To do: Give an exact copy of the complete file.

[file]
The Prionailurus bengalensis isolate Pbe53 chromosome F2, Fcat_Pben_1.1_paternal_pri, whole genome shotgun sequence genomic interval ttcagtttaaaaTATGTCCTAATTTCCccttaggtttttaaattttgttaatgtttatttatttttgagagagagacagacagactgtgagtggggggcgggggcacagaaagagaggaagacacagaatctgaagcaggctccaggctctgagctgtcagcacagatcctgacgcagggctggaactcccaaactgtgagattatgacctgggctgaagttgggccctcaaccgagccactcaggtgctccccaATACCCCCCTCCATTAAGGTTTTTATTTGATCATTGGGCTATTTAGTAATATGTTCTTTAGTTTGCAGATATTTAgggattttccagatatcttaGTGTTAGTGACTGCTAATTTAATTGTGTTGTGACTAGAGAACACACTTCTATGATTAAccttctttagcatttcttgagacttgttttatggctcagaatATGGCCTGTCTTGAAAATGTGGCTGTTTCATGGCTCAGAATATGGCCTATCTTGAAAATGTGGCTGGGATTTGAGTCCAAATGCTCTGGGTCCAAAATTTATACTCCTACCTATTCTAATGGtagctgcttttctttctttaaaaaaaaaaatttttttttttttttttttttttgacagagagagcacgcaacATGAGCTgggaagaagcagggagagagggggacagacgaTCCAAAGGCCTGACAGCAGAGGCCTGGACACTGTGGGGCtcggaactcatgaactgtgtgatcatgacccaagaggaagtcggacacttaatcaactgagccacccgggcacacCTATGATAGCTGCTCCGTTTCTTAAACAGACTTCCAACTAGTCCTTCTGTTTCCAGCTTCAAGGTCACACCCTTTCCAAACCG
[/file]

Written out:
The Prionailurus bengalensis isolate Pbe53 chromosome F2, Fcat_Pben_1.1_paternal_pri, whole genome shotgun sequence genomic interval ttcagtttaaaaTATGTCCTAATTTCCccttaggtttttaaattttgttaatgtttatttatttttgagagagagacagacagactgtgagtggggggcgggggcacagaaagagaggaagacacagaatctgaagcaggctccaggctctgagctgtcagcacagatcctgacgcagggctggaactcccaaactgtgagattatgacctgggctgaagttgggccctcaaccgagccactcaggtgctccccaATACCCCCCTCCATTAAGGTTTTTATTTGATCATTGGGCTATTTAGTAATATGTTCTTTAGTTTGCAGATATTTAgggattttccagatatcttaGTGTTAGTGACTGCTAATTTAATTGTGTTGTGACTAGAGAACACACTTCTATGATTAAccttctttagcatttcttgagacttgttttatggctcagaatATGGCCTGTCTTGAAAATGTGGCTGTTTCATGGCTCAGAATATGGCCTATCTTGAAAATGTGGCTGGGATTTGAGTCCAAATGCTCTGGGTCCAAAATTTATACTCCTACCTATTCTAATGGtagctgcttttctttctttaaaaaaaaaaatttttttttttttttttttttttgacagagagagcacgcaacATGAGCTgggaagaagcagggagagagggggacagacgaTCCAAAGGCCTGACAGCAGAGGCCTGGACACTGTGGGGCtcggaactcatgaactgtgtgatcatgacccaagaggaagtcggacacttaatcaactgagccacccgggcacacCTATGATAGCTGCTCCGTTTCTTAAACAGACTTCCAACTAGTCCTTCTGTTTCCAGCTTCAAGGTCACACCCTTTCCAAACCG